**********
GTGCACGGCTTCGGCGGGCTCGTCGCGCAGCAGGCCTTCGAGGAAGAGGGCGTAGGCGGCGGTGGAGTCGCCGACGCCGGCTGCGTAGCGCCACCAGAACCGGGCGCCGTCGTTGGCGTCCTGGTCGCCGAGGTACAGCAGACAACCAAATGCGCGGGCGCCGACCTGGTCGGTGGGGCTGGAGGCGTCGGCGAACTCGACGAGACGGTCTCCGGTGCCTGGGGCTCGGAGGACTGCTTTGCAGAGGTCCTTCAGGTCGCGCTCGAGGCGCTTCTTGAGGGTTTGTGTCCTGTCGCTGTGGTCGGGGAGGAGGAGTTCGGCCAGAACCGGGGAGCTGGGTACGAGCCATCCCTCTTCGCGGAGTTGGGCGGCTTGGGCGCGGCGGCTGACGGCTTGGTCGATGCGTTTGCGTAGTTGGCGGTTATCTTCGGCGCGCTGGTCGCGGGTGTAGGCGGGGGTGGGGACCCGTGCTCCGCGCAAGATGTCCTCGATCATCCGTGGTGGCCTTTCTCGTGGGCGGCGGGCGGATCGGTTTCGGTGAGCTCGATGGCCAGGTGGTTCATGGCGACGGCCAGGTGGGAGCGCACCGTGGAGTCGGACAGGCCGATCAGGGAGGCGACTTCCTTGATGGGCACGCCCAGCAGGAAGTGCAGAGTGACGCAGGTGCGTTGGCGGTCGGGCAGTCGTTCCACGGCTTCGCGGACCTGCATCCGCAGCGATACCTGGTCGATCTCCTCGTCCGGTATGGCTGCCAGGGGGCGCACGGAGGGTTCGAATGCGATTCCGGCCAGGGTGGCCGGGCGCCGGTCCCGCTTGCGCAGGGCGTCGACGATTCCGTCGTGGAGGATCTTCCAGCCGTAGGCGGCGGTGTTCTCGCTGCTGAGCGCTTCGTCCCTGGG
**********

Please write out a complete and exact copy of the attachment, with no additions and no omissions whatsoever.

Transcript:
GTGCACGGCTTCGGCGGGCTCGTCGCGCAGCAGGCCTTCGAGGAAGAGGGCGTAGGCGGCGGTGGAGTCGCCGACGCCGGCTGCGTAGCGCCACCAGAACCGGGCGCCGTCGTTGGCGTCCTGGTCGCCGAGGTACAGCAGACAACCAAATGCGCGGGCGCCGACCTGGTCGGTGGGGCTGGAGGCGTCGGCGAACTCGACGAGACGGTCTCCGGTGCCTGGGGCTCGGAGGACTGCTTTGCAGAGGTCCTTCAGGTCGCGCTCGAGGCGCTTCTTGAGGGTTTGTGTCCTGTCGCTGTGGTCGGGGAGGAGGAGTTCGGCCAGAACCGGGGAGCTGGGTACGAGCCATCCCTCTTCGCGGAGTTGGGCGGCTTGGGCGCGGCGGCTGACGGCTTGGTCGATGCGTTTGCGTAGTTGGCGGTTATCTTCGGCGCGCTGGTCGCGGGTGTAGGCGGGGGTGGGGACCCGTGCTCCGCGCAAGATGTCCTCGATCATCCGTGGTGGCCTTTCTCGTGGGCGGCGGGCGGATCGGTTTCGGTGAGCTCGATGGCCAGGTGGTTCATGGCGACGGCCAGGTGGGAGCGCACCGTGGAGTCGGACAGGCCGATCAGGGAGGCGACTTCCTTGATGGGCACGCCCAGCAGGAAGTGCAGAGTGACGCAGGTGCGTTGGCGGTCGGGCAGTCGTTCCACGGCTTCGCGGACCTGCATCCGCAGCGATACCTGGTCGATCTCCTCGTCCGGTATGGCTGCCAGGGGGCGCACGGAGGGTTCGAATGCGATTCCGGCCAGGGTGGCCGGGCGCCGGTCCCGCTTGCGCAGGGCGTCGACGATTCCGTCGTGGAGGATCTTCCAGCCGTAGGCGGCGGTGTTCTCGCTGCTGAGCGCTTCGTCCCTGGG